Taken on the early evening of May 14, 2019 during a brief period of partly cloudy skies before the "May Gray" overcast returned to completely cover the night skies. If you are lucky at this time of the year (in San Diego county) to have even thirty minutes of clear skies after sundown then the seeing conditions can be surprisingly good as the thick marine layer brings both low clouds and stable seeing.
This was acquired with SharpCap and processed with AutoStakkert! (best 20% of about 1800 frames, although about one third of those were lost to clouds), wavelet sharpened with Registax, and final tweaks with Photoshop CC2019. Taken with a Celestron C6 (at f/10), a ZWO ASI178MM-Cool camera, and a Baader 610nm Long Pass Filter. I would have liked to have tried a different filter (green, perhaps even blue) to take advantage of the good seeing, but the clouds arrived less than twenty minutes after I started the session. That said, this is probably the highest resolution image of Clavius that I've gotten with the C6.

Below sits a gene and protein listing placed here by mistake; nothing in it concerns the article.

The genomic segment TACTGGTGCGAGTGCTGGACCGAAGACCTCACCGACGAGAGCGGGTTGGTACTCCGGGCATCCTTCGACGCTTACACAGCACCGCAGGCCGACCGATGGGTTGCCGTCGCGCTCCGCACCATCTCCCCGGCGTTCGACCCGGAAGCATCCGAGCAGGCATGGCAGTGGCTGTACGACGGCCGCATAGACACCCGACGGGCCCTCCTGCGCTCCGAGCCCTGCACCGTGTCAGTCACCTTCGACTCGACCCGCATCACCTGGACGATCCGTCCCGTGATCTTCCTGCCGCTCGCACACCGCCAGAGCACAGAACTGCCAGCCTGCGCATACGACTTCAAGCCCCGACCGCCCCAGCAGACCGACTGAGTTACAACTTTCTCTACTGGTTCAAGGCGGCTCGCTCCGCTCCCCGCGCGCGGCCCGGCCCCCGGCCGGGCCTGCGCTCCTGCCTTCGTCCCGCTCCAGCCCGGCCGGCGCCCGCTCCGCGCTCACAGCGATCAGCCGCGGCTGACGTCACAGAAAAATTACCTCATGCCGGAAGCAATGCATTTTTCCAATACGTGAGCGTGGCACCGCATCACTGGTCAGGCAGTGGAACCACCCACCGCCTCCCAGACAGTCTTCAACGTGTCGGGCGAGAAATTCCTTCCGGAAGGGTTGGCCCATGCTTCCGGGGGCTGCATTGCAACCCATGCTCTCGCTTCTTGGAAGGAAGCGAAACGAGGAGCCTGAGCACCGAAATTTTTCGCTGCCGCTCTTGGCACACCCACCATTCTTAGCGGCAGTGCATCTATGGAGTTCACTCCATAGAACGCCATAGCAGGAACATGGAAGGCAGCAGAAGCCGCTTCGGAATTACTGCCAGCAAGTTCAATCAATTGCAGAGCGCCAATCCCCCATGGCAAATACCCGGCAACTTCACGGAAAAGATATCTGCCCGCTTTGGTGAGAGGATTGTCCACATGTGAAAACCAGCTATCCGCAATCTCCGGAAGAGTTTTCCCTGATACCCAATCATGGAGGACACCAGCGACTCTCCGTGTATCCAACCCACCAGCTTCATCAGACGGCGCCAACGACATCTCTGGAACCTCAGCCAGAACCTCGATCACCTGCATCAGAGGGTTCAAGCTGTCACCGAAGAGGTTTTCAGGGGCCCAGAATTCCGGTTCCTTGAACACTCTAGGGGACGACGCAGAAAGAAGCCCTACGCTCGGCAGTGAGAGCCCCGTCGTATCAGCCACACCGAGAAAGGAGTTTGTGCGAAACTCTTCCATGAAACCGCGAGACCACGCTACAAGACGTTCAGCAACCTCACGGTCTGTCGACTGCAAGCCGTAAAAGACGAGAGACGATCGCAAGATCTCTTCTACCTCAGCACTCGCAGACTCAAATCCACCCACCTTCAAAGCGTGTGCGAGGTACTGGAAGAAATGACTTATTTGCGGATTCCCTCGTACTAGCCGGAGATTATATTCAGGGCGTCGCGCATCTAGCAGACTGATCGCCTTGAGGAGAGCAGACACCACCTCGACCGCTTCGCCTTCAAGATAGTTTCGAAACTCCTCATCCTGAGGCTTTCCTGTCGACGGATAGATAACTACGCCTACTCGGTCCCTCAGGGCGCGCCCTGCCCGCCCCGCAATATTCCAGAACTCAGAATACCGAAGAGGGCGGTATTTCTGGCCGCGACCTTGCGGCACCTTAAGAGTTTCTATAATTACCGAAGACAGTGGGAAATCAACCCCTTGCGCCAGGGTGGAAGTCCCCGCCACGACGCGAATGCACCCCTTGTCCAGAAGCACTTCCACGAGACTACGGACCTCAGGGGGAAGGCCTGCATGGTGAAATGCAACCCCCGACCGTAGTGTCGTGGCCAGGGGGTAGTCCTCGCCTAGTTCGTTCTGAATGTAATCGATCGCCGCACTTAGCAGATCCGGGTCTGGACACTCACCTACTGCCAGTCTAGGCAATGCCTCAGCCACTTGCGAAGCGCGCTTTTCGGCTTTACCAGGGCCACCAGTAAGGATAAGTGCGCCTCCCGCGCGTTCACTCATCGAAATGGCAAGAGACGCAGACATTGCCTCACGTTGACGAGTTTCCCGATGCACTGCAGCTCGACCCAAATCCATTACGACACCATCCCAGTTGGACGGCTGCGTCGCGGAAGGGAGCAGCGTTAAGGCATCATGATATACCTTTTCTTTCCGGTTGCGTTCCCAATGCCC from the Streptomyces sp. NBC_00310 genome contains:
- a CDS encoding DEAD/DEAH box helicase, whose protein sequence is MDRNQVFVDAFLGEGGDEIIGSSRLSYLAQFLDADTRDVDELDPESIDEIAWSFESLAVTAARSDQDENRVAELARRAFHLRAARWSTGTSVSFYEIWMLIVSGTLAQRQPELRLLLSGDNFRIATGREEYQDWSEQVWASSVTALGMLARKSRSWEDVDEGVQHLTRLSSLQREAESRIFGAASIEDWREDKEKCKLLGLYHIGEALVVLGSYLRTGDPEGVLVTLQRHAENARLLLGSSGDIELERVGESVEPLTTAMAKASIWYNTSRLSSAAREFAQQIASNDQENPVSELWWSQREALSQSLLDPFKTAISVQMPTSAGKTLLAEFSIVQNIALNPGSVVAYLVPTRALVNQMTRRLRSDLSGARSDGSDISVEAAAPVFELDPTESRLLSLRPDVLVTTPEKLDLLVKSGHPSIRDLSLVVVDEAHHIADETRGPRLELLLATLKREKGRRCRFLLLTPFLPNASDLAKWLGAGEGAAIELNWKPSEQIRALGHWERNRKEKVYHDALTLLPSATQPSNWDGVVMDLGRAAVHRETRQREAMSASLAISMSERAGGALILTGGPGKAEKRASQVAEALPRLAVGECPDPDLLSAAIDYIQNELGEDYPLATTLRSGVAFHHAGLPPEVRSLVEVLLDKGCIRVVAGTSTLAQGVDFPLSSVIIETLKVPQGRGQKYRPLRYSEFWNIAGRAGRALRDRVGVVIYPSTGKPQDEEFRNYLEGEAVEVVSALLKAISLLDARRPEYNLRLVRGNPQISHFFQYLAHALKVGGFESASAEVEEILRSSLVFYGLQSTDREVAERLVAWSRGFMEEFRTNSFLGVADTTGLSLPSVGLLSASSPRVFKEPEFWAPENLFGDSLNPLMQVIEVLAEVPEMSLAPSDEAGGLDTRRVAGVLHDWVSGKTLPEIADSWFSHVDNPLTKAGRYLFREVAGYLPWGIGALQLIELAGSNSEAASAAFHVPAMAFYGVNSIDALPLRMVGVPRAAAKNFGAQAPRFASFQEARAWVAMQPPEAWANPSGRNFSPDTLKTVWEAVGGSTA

The smallest crater (on the eastern edge of Clavius) that I would consider being clearly resolved is just about 1.6km in diameter, representing just under one arc second (0.93") at the then distance to the moon. However, given the foreshortening caused by the far southern location of Clavius this calculation probably underestimates the actual resolution of the image.
Edited by james7ca, 16 May 2019 - 02:42 AM.